The Ohio Supreme Court is currently considering a case that could have drastic implications for how the weight of drugs, and specifically cocaine, is determined. In State v. Gonzales, the Court will determine whether the State needs to prove the overall weight of a substance containing cocaine or only the weight of the actual cocaine in the substance. Currently, the State is only required to prove the overall weight of the substance. The Sixth District Court of Appeals, however, held in early 2015 that the State must prove the weight of the actual cocaine possessed by the Defendant.
The Supreme Court's decision could potentially be a seismic shift in the way cocaine cases are prosecuted and punished. As it currently stands, a defendant who has 99 grams of baking soda mixed with one gram of cocaine would, in everywhere but the Sixth District, be facing a charge for possessing 100 grams of cocaine. In that case, possession of 100 grams of cocaine is a first degree felony with a major drug offender specification-meaning the defendant is facing a mandatory 11 years in prison. Under the Sixth District's approach, however, the defendant would be looking at a fifth degree felony carrying a possibility of up to 12 months in prison. Additionally, if the Defendant in that scenario was a first offender then the Court would likely be required to place the defendant on probation instead of sentencing him or her to prison and the defendant would likely be eligible for a program where if he or she successfully completed drug treatment then the charge would be dismissed.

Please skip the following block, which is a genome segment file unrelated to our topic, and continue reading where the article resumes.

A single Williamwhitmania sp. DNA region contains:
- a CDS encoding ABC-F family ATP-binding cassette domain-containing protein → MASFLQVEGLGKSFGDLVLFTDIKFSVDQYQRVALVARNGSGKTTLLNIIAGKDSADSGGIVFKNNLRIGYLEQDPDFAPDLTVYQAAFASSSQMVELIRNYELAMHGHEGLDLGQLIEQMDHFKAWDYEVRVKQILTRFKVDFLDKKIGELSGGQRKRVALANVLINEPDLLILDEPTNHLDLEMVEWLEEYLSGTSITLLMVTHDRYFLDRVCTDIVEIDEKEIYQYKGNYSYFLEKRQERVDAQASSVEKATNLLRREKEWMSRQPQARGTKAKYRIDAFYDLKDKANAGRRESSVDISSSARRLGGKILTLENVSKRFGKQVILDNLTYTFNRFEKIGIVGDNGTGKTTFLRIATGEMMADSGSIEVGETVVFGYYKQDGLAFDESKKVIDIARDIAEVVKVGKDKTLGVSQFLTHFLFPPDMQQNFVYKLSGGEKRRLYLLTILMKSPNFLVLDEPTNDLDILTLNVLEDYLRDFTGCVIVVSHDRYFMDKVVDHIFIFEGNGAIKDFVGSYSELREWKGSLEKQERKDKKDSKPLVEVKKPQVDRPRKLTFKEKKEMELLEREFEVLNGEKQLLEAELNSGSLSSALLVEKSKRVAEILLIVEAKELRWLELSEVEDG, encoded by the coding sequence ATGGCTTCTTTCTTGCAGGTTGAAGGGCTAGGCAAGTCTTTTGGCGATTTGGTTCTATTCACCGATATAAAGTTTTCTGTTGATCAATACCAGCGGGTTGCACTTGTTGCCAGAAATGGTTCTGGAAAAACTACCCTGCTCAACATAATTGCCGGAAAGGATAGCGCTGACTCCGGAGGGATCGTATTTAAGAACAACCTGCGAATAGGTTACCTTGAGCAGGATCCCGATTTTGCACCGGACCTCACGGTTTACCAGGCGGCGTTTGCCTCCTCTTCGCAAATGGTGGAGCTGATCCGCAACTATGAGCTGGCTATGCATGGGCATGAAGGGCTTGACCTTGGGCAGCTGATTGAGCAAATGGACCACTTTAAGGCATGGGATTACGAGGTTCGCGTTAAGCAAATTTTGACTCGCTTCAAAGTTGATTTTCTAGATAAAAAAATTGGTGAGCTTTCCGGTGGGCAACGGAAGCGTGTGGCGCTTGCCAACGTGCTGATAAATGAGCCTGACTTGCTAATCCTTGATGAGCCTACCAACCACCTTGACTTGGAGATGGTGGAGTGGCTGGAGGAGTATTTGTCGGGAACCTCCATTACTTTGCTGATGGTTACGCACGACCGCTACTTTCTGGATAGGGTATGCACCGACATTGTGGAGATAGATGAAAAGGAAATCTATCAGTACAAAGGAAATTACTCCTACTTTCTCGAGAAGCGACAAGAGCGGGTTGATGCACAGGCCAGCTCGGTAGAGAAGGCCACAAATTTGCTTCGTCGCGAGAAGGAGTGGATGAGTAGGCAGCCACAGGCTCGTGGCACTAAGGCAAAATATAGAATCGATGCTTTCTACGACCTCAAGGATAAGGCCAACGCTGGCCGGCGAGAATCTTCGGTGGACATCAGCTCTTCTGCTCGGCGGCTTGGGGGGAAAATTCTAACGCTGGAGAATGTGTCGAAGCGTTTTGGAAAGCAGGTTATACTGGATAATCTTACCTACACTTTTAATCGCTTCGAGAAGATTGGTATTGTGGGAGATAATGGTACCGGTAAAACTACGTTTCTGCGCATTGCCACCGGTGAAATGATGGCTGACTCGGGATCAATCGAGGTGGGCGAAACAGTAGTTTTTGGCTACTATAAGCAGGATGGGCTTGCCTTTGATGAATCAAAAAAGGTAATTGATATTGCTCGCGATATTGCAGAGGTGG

Further, if the Supreme Court sides with the Sixth District, defense attorneys may be able to use that ruling to argue about the actual weight of other drugs. While Gonzales only addresses the weight of cocaine, one could imagine how this could also affect prosecutions for growing marijuana. Currently, the State is not required to separate the non-illegal portions of the marijuana plant, such as the stems and stalks, from the illegal portions when prosecuting a defendant. Therefore, the State can obtain a conviction and a higher sentence based on a weight that is artificially inflated by legal portions of the plant.
Clearly, the Gonzales case is a must follow for all criminal defense attorneys.